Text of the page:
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  1. #361
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    Quote Originally Posted by Parksider View Post
    Thank you for the clarification on the suturing/cannulation issue. My info was from the two courses I am looking at (one a BMid, the other a dual) - I had just assumed that all BMids were "created equal", and that the skills gained at the end would be the same regardless of which program you went with. Very interesting!

    So, new question for all the student nurses and midwives:

    What is something that you wished you could have known before starting your course? This could be anything to do with the course itself, lifestyle changes etc etc. Any input much appreciated!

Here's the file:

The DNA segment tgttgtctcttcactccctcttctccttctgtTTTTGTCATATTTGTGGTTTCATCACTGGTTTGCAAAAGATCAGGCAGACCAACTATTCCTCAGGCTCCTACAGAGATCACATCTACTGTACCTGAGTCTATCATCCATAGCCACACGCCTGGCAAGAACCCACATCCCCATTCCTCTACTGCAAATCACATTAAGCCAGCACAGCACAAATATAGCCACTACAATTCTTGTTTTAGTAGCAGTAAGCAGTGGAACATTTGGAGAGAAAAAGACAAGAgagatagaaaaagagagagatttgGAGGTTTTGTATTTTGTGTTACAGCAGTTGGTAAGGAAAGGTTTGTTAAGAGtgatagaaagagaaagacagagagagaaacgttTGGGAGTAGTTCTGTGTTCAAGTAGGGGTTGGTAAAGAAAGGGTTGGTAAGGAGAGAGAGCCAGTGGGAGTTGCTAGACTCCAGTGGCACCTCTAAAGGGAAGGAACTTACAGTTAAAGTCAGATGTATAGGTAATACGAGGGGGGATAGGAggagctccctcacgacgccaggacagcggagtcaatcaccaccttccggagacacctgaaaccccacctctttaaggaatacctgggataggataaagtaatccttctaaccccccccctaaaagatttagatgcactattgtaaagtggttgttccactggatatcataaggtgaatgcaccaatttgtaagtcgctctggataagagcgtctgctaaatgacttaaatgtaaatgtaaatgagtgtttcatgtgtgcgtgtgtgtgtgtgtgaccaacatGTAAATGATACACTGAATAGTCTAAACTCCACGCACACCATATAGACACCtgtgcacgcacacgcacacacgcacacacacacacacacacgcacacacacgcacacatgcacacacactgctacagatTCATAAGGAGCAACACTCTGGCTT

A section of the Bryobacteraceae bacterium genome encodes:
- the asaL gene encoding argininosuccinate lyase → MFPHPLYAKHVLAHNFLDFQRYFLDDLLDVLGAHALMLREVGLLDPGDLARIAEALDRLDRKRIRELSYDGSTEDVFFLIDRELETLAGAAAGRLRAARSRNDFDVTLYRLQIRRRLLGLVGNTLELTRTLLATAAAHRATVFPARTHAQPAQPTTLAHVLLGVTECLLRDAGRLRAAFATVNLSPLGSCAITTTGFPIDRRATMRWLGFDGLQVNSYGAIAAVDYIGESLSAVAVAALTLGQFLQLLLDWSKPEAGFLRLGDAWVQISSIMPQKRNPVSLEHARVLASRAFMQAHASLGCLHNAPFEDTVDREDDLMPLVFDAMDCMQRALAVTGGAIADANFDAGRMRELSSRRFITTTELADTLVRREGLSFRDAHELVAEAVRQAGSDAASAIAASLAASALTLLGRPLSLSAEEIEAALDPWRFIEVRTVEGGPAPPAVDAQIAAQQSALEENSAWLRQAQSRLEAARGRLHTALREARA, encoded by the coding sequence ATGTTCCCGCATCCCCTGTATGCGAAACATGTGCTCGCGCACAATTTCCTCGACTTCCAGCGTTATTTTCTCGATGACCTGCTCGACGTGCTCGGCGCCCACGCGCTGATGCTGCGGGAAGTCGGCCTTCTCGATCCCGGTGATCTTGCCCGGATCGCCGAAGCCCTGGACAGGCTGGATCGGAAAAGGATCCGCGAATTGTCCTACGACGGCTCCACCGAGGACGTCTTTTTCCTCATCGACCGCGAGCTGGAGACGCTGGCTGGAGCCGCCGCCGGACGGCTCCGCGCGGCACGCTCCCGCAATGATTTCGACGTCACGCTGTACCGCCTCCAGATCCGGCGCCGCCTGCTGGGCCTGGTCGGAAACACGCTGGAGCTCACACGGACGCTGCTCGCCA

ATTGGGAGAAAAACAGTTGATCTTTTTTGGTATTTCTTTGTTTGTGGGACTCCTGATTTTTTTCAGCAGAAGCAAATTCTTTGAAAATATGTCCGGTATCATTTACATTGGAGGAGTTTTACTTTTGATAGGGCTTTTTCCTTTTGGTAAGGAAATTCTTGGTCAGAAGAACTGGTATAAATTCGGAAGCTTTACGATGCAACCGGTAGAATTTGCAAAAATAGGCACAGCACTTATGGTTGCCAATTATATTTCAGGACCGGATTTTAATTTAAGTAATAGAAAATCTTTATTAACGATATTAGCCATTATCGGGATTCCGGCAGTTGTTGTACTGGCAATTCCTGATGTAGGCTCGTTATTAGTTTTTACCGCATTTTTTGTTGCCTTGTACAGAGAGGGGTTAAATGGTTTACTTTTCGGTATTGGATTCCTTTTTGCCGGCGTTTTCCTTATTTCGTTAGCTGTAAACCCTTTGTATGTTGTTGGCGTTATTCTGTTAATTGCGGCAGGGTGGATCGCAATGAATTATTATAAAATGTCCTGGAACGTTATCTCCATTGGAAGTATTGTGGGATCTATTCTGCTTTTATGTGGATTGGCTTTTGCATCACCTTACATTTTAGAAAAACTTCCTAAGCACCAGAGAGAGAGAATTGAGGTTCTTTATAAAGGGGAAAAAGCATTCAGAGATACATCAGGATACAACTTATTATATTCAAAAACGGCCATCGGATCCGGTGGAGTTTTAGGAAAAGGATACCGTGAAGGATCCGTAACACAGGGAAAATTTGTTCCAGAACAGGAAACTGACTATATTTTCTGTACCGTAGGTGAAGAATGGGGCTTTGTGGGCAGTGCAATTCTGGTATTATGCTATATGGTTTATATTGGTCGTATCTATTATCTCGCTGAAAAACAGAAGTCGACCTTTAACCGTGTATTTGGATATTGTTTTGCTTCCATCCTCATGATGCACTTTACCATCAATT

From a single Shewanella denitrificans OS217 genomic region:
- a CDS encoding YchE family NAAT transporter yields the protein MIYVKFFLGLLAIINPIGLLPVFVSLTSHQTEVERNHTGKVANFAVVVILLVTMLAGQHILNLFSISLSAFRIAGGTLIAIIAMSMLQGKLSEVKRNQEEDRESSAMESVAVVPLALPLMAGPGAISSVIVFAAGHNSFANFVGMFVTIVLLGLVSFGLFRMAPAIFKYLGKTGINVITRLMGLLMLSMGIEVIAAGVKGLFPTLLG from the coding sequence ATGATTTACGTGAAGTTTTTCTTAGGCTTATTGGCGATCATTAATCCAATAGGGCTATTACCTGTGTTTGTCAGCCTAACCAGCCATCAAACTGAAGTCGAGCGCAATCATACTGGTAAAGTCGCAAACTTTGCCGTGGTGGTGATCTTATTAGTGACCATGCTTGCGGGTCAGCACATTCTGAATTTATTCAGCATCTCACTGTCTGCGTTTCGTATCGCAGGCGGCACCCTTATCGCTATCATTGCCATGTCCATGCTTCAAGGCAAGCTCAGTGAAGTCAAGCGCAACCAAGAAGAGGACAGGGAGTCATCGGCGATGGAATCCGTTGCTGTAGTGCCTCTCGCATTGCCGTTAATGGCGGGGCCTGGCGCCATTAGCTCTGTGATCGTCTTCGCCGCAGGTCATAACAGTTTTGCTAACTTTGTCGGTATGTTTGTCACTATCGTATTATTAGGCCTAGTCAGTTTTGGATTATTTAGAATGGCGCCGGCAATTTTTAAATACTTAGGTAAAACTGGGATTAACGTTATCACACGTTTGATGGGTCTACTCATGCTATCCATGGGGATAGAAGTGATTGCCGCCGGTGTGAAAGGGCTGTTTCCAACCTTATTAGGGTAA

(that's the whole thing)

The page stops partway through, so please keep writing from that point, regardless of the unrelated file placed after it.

• Some lecturers give a damn, but many don't seem to. If you put in the work and get along well with your lecturers they are more likely to assist you in your learning when you have Qns than if you never turn up to lectures etc.
    • Split the work load with friends- we split learning objectives up between a group of us, each taking a week and covering the learning objectives. Makes it SO much easier as you don't spend forever looking for answers, which is what takes the most time. Find a group of people who work similarly to you and have a similar work ethic and you can save yourselves hours of time. Great for studying for exams.
    • Rosters are what they are. There is very little flexibility in public hospitals due to the number of students etc. You just have to make it work. If you can't, then realistically the job isn't for you as that is pretty much what it will be when you graduate.
    • End note is your best friend, as is Booko (for buying text books)